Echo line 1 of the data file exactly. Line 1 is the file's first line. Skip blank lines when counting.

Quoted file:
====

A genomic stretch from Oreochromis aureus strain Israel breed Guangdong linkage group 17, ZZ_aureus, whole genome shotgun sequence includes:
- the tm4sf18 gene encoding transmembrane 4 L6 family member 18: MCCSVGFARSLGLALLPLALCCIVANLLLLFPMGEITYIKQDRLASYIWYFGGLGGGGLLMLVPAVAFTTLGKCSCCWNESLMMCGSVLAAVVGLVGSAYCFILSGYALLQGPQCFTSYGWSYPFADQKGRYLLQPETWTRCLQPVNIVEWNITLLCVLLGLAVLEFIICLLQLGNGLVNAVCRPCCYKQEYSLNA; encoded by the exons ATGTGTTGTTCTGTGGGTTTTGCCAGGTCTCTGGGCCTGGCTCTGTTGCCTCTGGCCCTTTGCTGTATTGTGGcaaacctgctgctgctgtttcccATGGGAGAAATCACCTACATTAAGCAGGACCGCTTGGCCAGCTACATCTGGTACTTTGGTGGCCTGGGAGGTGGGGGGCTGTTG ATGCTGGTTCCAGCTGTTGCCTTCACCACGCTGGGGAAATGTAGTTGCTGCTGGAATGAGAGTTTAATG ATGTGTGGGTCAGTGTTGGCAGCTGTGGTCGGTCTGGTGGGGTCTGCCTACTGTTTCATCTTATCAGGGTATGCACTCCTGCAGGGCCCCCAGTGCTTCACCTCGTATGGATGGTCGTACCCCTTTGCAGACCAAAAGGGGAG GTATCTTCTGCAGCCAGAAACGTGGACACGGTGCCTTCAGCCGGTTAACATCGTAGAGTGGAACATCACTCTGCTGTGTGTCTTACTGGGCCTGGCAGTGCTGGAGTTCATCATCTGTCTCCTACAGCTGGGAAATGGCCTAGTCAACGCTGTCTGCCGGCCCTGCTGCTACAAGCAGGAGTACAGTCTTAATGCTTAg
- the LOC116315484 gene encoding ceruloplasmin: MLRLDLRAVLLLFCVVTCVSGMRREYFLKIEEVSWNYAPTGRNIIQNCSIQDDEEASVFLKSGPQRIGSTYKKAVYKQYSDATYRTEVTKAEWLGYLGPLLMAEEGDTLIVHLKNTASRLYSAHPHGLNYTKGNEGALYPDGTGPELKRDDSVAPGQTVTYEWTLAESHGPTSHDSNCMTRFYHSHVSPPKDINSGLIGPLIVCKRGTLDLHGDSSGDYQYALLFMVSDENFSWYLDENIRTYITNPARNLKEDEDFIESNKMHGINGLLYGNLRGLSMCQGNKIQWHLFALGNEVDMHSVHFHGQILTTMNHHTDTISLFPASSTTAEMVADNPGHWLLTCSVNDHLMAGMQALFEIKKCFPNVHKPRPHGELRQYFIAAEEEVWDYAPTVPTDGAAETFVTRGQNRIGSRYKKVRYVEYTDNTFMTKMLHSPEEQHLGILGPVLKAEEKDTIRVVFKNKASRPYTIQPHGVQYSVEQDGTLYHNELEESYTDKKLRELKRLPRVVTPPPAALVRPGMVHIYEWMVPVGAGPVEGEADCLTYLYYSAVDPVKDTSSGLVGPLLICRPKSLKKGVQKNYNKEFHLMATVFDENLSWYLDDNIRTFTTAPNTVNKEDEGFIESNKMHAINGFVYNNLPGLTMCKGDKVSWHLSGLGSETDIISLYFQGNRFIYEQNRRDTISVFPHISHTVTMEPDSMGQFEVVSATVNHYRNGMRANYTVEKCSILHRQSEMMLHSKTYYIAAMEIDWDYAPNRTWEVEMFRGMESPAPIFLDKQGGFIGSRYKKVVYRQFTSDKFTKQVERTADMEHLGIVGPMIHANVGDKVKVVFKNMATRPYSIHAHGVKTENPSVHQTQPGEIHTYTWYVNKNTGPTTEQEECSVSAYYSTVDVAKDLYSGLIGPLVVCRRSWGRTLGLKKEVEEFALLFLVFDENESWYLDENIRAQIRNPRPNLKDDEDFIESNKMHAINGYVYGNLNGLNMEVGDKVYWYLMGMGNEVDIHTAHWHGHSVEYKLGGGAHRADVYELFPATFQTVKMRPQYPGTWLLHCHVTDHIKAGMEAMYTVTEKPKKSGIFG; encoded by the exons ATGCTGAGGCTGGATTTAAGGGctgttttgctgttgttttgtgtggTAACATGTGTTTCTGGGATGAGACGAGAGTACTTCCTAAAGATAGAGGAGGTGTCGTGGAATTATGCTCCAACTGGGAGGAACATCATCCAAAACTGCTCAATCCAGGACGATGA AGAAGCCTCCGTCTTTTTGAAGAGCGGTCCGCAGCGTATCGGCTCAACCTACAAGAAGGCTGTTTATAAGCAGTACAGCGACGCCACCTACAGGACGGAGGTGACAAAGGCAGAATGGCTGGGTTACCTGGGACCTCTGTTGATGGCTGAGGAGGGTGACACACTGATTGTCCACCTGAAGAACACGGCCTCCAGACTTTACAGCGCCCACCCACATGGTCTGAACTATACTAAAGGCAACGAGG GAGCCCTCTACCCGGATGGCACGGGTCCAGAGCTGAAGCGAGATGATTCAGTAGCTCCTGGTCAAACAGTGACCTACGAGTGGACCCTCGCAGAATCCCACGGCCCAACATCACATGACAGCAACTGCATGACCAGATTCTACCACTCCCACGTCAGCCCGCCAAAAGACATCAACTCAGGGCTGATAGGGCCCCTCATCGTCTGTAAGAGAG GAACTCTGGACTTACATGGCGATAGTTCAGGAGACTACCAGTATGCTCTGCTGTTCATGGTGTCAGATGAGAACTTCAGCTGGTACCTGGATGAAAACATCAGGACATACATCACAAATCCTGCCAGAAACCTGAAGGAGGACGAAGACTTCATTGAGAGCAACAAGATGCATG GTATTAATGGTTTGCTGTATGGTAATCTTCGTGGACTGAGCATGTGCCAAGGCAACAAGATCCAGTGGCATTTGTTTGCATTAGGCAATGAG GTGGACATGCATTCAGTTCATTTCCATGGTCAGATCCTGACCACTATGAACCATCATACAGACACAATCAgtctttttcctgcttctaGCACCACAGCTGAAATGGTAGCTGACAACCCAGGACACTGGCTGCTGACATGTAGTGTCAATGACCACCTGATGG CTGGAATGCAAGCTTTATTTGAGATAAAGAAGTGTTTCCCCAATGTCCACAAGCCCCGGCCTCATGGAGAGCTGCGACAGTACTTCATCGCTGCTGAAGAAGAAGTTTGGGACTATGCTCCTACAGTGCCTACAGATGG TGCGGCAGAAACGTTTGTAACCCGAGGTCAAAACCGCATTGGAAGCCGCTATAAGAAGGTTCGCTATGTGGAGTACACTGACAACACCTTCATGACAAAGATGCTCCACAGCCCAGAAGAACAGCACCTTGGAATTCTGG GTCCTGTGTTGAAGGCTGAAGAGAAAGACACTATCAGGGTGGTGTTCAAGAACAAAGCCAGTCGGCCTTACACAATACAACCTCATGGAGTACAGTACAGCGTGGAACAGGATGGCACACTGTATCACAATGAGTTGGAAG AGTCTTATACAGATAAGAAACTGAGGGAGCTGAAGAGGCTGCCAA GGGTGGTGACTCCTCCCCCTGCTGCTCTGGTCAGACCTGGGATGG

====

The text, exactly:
A genomic stretch from Oreochromis aureus strain Israel breed Guangdong linkage group 17, ZZ_aureus, whole genome shotgun sequence includes: